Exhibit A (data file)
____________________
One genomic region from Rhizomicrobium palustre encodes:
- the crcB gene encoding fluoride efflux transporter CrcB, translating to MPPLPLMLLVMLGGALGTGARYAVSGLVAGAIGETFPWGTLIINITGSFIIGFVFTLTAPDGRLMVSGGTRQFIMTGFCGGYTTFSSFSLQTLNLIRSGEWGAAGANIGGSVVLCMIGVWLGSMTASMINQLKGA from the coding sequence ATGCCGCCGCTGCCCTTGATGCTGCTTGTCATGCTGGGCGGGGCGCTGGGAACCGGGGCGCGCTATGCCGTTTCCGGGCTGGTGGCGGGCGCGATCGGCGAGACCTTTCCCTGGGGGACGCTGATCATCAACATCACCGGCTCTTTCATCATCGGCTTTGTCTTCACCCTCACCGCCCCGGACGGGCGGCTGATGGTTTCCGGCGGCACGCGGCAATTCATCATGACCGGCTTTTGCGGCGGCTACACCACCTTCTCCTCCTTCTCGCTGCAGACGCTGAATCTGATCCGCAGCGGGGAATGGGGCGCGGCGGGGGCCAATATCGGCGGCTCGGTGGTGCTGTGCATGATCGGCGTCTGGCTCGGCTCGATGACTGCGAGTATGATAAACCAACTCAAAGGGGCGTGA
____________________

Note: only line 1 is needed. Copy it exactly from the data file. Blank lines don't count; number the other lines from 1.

One genomic region from Rhizomicrobium palustre encodes: